The focus of the Cablevision and Aereo decisions on each transmission also is inconsistent with case law. This Court and others have routinely concluded that services make public performances of a work even where they (like Aereokiller) make separate on-demand transmissions to individual subscribers. See, e.g.,

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Columbia Pictures Indus., Inc. v. Prof’l Real Estate Investors, Inc., 866 F.2d 278, 282 n.7 (9th Cir. 1989) (Transmit Clause applies to a service that transmits movies on-demand to individual guests in their hotel rooms); On Command Video Corp. v. Columbia Pictures Indus., 777 F. Supp. 787 (N.D. Cal. 1991) (same); Columbia Pictures Indus., Inc. v. Redd Horne, Inc., 749 F.2d 154, 159 (3rd Cir. 1984) (ondemand transmissions of videos to private viewing booths occupied by one to four persons fall within the Transmit Clause); Warner Bros. Entm’t Inc. v. WTV Sys., Inc., 824 F. Supp. 2d 1003, 1010-11 (C.D. Cal. 2011) (transmission of motion pictures over the Internet to subscribers on-demand constitutes public performances); Video Pipeline, Inc. v. Buena Vista Home Entm’t, Inc., 192 F. Supp. 2d 321, 332 (D.N.J. 2002) (on-demand transmissions of motion picture clips over the Internet constitutes public performances), aff’d on other grounds, 342 F.3d 191 (3d Cir. 2003). Aereokiller, which asserts that it streams programming to its subscribers from individual copies unique to each user, seeks to dismiss the above authority on the ground that the services in those cases made each transmission from a common copy. See AK Br. 19, 25-29. With the exception of Redd Horne and WTV, however, none of these decisions even mentions whether the transmissions were made from multiple copies or a common copy. And none considers whether the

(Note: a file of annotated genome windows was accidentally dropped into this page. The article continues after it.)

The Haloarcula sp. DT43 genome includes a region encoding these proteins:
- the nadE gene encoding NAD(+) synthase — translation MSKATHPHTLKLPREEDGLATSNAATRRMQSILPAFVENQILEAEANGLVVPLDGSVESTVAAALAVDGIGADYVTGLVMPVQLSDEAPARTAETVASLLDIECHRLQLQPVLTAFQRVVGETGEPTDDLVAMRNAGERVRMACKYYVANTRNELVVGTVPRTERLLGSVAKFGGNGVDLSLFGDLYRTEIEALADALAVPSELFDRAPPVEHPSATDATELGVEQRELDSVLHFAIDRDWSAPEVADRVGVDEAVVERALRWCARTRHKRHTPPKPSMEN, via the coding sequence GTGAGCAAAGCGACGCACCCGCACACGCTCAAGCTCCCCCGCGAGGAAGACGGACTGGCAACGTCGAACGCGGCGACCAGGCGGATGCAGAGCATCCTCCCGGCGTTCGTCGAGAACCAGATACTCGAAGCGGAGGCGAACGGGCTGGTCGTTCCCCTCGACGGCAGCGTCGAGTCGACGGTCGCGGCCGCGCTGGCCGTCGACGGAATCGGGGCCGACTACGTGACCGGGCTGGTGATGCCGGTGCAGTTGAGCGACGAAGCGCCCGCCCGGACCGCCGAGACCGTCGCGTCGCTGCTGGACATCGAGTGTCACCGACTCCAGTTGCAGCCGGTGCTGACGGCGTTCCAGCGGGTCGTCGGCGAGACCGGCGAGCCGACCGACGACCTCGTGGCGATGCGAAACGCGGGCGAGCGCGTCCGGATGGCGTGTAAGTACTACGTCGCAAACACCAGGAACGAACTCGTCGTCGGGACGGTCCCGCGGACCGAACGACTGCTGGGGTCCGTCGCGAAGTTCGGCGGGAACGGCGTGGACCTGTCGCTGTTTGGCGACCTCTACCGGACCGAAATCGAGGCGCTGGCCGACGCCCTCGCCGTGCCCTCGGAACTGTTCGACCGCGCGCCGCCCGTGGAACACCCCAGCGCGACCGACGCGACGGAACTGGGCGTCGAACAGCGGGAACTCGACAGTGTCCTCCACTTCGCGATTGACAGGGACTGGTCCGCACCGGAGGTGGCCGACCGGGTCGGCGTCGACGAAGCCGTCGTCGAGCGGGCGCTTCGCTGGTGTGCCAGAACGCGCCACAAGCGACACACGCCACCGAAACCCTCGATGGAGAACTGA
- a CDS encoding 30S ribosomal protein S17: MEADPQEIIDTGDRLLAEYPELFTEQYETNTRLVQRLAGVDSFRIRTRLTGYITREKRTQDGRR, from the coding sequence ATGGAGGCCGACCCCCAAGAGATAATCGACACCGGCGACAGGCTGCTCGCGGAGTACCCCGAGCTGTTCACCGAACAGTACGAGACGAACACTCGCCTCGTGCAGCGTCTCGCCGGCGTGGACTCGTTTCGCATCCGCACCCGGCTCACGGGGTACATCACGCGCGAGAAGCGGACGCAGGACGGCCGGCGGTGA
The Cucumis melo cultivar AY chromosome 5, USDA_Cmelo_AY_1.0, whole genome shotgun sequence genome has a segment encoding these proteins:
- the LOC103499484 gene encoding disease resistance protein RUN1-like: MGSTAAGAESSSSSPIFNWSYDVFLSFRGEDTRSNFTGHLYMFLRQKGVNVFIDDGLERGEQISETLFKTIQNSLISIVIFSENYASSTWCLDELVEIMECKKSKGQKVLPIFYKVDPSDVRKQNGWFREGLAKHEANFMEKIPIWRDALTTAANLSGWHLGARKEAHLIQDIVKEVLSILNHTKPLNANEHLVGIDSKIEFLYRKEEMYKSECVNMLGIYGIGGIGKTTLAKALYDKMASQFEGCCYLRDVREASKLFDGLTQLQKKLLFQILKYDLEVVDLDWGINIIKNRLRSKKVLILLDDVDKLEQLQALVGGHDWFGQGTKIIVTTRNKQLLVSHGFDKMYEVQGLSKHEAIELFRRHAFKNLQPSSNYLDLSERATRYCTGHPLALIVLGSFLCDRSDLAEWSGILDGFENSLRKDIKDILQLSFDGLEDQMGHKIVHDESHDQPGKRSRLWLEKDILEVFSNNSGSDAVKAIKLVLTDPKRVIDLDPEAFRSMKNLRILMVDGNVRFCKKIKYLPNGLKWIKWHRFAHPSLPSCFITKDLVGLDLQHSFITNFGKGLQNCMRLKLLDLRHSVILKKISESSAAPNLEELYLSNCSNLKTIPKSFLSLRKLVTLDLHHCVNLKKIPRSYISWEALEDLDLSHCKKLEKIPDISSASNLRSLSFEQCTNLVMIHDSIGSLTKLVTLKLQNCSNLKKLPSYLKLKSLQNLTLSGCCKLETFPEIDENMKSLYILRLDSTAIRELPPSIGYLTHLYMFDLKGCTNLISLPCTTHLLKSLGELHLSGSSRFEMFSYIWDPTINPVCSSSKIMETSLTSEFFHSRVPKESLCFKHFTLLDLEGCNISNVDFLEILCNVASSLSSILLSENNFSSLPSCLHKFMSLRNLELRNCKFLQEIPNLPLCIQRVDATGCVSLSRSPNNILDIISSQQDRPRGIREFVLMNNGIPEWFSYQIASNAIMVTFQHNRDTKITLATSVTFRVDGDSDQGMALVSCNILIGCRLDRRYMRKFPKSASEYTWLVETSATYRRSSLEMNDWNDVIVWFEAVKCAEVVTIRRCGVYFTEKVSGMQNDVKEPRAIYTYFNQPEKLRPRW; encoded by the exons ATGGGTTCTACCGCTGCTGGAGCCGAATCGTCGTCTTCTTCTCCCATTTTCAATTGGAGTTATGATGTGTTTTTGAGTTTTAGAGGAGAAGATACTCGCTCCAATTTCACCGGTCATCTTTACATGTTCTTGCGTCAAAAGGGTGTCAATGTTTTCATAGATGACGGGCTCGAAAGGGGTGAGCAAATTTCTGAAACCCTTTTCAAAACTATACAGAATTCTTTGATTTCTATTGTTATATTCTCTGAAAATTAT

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use of multiple copies is legally relevant to the question of whether the service engages in public performances. The courts in Redd Horne and WTV concluded only that the use of a single copy to support the transmissions is a public performance. Courts in the Second Circuit treat that conclusion as a negative pregnant, i.e., by assuming it means that the use of multiple unique copies precludes a public performance. No court